Contents tagged with Maternity Pay
Every year, over 95,000 babies (or 1 in 8 babies born) are cared for in neonatal units in the UK due to premature birth or sickness. While some pregnancies inherently pose a higher risk for premature birth, such as twins and multiples, there is no guarantee a mother will be able to carry to-term.
Depending on how premature or sick the babies may be at birth, parents might find that their babies have to stay weeks or months in hospital, and some of these babies may continue to be at risk even after being discharged. In some cases, the babies may be transferred to a different or specialist hospital if the treatment or care they require is not available in the area in which they are born.
Doctors and midwives must issue the pregnant … more
Once again it is April and with this comes the employment law equivalent of ‘spring cleaning’. The April 2013 ‘spring clean’ brings about the following changes:
Collective Redundancy Consultation Period Reduction
Perhaps the most important change affects the procedure for an employer looking to make 100 or more employees redundant at one establishment within 90 days. Currently the consultation period for this type of mass redundancy is 90 days, meaning that however likely redundancies ultimately were, employees would still be employed for at least this period while the consultation took place.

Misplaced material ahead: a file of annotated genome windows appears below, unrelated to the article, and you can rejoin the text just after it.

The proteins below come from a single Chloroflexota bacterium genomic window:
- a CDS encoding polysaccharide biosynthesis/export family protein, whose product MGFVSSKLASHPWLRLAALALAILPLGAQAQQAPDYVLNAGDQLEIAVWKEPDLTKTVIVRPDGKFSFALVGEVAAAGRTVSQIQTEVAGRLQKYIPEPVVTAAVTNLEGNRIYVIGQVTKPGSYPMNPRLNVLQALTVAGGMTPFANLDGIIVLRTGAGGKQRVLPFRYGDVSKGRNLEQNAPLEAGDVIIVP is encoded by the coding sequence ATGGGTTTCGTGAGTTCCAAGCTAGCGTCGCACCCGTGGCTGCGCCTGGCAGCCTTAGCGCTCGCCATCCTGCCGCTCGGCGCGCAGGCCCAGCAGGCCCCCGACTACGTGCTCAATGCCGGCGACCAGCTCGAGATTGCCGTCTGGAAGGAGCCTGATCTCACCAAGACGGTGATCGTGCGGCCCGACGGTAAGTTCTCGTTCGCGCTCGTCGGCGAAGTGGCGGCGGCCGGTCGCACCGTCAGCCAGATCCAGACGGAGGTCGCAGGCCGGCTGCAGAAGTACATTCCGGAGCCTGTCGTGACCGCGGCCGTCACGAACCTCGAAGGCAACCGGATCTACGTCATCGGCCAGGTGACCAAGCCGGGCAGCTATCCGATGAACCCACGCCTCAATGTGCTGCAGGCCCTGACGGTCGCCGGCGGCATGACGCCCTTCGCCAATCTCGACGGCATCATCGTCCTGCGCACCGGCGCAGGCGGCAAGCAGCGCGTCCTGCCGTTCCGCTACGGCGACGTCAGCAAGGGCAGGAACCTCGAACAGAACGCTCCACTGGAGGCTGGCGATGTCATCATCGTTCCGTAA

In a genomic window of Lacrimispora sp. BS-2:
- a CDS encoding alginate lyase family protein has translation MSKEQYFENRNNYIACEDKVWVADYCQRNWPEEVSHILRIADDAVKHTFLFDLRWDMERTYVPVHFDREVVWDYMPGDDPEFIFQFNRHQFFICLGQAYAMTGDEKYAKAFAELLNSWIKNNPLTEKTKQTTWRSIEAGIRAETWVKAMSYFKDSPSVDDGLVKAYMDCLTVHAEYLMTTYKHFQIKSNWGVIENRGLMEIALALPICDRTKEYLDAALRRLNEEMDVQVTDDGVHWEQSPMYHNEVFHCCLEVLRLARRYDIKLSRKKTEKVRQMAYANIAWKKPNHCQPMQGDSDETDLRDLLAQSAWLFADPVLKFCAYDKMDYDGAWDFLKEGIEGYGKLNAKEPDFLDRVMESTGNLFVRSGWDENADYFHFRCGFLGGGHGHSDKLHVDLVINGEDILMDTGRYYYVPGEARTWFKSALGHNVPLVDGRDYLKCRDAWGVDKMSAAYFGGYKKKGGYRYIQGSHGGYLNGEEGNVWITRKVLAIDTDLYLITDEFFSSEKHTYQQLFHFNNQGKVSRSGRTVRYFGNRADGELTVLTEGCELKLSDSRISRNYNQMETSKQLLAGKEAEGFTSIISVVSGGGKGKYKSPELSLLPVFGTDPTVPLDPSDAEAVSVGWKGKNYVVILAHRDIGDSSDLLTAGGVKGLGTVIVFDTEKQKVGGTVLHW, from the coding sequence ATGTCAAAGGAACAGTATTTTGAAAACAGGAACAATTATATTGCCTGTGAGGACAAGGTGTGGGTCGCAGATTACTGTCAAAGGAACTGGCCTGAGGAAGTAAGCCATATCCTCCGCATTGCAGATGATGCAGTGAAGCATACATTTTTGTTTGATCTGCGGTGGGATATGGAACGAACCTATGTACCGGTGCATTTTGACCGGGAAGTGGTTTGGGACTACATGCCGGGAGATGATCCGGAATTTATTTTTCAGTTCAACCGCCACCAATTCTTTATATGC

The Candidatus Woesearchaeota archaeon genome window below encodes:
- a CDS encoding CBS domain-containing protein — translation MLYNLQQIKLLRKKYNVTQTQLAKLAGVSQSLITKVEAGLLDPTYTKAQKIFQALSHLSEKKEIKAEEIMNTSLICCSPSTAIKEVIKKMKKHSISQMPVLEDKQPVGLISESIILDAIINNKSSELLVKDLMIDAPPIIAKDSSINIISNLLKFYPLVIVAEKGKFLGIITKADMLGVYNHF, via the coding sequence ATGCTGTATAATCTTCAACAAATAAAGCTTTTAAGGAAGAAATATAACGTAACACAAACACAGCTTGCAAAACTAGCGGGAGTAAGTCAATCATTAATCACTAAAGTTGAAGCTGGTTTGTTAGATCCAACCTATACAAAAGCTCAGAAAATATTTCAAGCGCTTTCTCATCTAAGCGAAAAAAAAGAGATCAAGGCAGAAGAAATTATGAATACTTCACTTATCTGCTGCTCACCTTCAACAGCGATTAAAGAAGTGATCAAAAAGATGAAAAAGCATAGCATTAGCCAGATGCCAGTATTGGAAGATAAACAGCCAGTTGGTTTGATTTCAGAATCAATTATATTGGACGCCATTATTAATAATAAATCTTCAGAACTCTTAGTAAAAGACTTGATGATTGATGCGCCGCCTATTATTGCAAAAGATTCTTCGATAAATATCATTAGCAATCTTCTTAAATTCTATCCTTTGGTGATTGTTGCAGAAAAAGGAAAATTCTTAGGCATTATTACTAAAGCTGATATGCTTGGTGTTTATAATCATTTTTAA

The net result of this was a higher cost to the struggling employer. From 6 April 2013, the compulsory consultation period is halved to 45 days.
Further, … more
I think everyone gets confused about maternity and entitlements. So I thought a quick guide to help everyone understand their rights would be useful. Whether you are an employer or employee if after reading this guidance note you are still confused then please do make contact and I will try and place you on the correct path.Who is entitled to SMP?Employees qualify for SMP if they satisfy the:(1) The continuous employment rule:- This means an employee must be employed by the same employer continuously for at least 26 weeks into the 15th week before the week the baby is due (the qualifying week).
- Exceptions can be made if the baby is born premature.When can a break amount to being continuous employment? When an employee:- Is absent (for periods of 26 consecutive weeks or less) because … more